fighting spam and scams on the Internet
"419" Scam – Advance Fee / Fake Lottery Scam
The so-called "419" scam is a type of fraud dominated by criminals from Nigeria and other countries in Africa. Victims of the scam are promised a large amount of money, such as a lottery prize, inheritance, money sitting in some bank account, etc.
Victims never receive this non-existent fortune but are tricked into sending their money to the criminals, who remain anonymous. They hide their real identity and location by using fake names and fake postal addresses as well as communicating via anonymous free email accounts and mobile phones.
Keep in mind that scammers DO NOT use their real names when defrauding people.
The criminals either abuse names of real people or companies or invent names or addresses.
Any real people or companies mentioned below have NO CONNECTION to the scammers!
Read more about such scams here or in our 419 FAQ. Use the Scam-O-Matic to verify suspect emails.
Click here to report a problem with this page.
Some comments by the Scam-O-Matic about the following email:
- An email address listed inside this email has been used in a known fraud before.
- This email uses a separate reply address that is different from the sender address. Spammers use this to get replies even when the original spam sending accounts have been shut down. Also, sometimes the sender addresses are legitimate looking but fake and only the reply address is actually an email account controlled by the scammers.
- This email message is a fake lottery scam. Consider the following facts about real lotteries:
- They don't notify winners by email.
- You can't win without first buying a lottery ticket.
- They don't randomly select email addresses to award prizes to.
- They don't use free email accounts (Yahoo, Hotmail, etc) to communicate with you.
- They don't tell you to call a mobile phone number.
- They don't tell you to keep your winnings secret.
- They will never ask a winner to pay any fees to receive a prize!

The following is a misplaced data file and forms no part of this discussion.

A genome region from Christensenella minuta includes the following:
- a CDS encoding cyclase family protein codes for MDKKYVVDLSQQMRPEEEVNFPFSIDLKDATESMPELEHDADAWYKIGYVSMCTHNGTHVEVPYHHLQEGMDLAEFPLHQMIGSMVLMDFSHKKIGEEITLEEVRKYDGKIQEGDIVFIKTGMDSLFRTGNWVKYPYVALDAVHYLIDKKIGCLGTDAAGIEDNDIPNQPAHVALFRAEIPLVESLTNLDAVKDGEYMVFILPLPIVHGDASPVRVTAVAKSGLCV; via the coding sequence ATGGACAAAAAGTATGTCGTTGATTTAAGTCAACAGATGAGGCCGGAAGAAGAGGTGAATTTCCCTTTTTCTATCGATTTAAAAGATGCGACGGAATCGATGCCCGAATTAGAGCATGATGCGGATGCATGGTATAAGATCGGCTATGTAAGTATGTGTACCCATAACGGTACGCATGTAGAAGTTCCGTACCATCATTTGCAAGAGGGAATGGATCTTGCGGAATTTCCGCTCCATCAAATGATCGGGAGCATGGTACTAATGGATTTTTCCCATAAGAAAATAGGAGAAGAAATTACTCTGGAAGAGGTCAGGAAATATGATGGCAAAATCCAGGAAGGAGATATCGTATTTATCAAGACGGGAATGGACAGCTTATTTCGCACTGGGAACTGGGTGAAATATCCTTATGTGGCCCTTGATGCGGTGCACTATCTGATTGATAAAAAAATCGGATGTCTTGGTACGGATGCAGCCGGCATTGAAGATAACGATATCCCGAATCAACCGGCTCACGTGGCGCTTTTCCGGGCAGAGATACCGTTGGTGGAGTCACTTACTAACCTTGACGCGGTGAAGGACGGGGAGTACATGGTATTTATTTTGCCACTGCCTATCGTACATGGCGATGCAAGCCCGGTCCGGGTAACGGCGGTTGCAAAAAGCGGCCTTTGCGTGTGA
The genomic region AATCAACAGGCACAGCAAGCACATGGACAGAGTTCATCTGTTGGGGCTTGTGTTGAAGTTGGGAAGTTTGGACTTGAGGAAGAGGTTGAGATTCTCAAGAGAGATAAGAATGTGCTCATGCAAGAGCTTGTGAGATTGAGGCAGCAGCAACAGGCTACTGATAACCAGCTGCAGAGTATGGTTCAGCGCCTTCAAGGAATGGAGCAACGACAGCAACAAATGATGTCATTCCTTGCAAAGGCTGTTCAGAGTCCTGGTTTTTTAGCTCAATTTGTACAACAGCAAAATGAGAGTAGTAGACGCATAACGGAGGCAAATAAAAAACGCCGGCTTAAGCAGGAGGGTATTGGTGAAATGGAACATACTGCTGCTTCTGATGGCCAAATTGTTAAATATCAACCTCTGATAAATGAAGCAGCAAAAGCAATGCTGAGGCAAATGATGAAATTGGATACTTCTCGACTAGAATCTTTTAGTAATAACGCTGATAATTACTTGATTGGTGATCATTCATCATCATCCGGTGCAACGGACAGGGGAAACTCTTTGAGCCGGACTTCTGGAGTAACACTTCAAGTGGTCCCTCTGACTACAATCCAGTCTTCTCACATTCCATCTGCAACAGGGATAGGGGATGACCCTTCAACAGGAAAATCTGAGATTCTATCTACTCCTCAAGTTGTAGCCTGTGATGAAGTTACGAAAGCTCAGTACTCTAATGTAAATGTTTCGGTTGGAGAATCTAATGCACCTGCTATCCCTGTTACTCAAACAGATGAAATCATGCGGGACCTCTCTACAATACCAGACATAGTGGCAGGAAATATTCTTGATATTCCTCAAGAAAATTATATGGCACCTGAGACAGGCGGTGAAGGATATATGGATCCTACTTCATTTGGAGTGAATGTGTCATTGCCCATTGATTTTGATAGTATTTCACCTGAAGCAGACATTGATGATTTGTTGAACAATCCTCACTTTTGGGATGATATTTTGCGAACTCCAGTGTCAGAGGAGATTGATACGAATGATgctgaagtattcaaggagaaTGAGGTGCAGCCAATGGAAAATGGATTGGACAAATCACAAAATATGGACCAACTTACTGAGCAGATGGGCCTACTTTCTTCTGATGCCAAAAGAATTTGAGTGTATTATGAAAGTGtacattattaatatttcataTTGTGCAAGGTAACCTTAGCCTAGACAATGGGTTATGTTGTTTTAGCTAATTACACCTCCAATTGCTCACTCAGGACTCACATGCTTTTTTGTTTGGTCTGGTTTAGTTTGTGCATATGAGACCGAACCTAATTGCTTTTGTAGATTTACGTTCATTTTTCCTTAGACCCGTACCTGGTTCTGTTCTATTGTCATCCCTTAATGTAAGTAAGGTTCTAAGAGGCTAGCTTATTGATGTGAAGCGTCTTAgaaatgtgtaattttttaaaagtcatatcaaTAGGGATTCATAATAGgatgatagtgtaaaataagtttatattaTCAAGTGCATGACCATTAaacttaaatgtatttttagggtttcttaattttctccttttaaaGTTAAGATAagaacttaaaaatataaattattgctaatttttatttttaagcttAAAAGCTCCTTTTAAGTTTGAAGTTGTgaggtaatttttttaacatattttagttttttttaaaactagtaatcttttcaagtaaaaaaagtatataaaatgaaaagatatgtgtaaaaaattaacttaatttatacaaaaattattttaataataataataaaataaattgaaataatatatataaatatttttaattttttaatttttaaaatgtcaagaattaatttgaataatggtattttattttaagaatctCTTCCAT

- This email lists mobile phone numbers. Use of such numbers is typical for scams because they allow criminals to conceal their true location. They can receive calls in an Internet cafe from where they send you emails, while pretending to be in some office.
- This email lists free webmail addresses. Use of such addresses is typical for scams. Lotteries, banks and any but the smallest of companies do not normally use such addresses. Criminals use them to anonymously send and receive email at Internet cafes.
- firstname.lastname@example.org (email address has been used in a known fraud before)
Fraud email example:
From: "INFO PRIZE DETAILS" (may be fake)
Date: Sun, 28 Feb 2010 02:53:11 +0100
Subject: Netherland Lucky Day
Netherland Lucky Day
We are delighted to inform you of our Lucky days lotto prize award held on
the 16th of January 2010,in Netherlands. This lotto awards is fully based on
an electronic selection, Winners were picked by computerized system, drawn
from over 43,000,00 companies and individuals e-mail addresses worldwide.
This award is officially announced 19th of Fabuary 2010, Your email ID has
hereby been approved a lump sum pay out of 1,319,000 Euro in cash credit
file Ref: GNP501/731KW, Batch: BGS22/14FC, Winning No: DHN32/31NL
Simply contact Our Foreign Financial Office of De Vsb Security Netherland for
your prize claim immediately.
Mr. Rob Van Dirk.
Tel +31-68 4-874-123,
Congratulations!! once again.
Yours in service,
Mrs. Cartrina Zeynep